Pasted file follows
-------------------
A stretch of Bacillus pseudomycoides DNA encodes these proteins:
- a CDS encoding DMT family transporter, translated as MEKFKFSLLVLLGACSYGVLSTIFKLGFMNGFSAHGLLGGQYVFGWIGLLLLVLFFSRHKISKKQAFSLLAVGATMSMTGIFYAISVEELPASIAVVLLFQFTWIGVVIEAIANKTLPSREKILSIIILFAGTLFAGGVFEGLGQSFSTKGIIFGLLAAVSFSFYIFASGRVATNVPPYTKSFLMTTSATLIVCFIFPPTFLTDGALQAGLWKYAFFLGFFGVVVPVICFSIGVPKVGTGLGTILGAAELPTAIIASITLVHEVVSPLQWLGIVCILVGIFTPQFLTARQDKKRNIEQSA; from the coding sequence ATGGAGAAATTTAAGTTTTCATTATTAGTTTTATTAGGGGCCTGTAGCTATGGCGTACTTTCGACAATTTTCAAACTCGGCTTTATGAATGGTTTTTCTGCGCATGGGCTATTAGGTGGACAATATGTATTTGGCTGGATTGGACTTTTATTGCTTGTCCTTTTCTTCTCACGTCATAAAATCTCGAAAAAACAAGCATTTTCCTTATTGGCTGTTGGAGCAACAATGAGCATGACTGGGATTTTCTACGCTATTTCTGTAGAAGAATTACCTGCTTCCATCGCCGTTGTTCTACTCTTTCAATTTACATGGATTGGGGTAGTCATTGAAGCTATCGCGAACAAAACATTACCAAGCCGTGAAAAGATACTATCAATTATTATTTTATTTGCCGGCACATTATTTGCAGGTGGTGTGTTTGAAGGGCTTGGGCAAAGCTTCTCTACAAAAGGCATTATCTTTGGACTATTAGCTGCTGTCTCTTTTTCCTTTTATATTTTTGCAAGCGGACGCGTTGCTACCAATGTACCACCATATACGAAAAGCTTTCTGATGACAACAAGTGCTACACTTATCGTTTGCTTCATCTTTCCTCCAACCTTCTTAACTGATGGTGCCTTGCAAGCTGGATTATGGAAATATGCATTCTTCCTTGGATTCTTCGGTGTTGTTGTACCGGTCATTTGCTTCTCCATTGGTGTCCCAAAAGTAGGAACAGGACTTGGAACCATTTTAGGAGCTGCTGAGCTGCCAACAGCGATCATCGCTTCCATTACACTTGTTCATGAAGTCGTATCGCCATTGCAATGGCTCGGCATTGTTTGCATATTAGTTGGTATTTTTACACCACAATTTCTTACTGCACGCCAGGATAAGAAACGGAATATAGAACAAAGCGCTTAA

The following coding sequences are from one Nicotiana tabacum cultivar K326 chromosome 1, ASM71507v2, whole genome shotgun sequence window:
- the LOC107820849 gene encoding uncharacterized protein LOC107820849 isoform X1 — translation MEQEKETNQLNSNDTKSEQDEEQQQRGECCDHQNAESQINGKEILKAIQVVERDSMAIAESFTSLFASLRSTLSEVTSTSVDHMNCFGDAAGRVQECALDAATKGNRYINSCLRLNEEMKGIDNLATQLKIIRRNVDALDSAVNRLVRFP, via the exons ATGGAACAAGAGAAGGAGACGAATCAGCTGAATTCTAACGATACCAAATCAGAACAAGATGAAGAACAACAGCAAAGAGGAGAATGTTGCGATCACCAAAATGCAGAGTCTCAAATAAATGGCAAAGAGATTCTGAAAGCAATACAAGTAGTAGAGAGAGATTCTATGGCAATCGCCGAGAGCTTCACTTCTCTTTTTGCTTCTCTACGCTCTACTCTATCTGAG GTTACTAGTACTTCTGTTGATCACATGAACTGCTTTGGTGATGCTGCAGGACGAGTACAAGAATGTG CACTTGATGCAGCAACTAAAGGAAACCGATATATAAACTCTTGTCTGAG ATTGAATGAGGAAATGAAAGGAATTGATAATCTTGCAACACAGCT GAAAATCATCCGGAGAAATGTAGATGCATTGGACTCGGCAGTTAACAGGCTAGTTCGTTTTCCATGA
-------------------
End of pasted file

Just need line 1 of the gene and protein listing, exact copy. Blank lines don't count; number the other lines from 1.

A stretch of Bacillus pseudomycoides DNA encodes these proteins: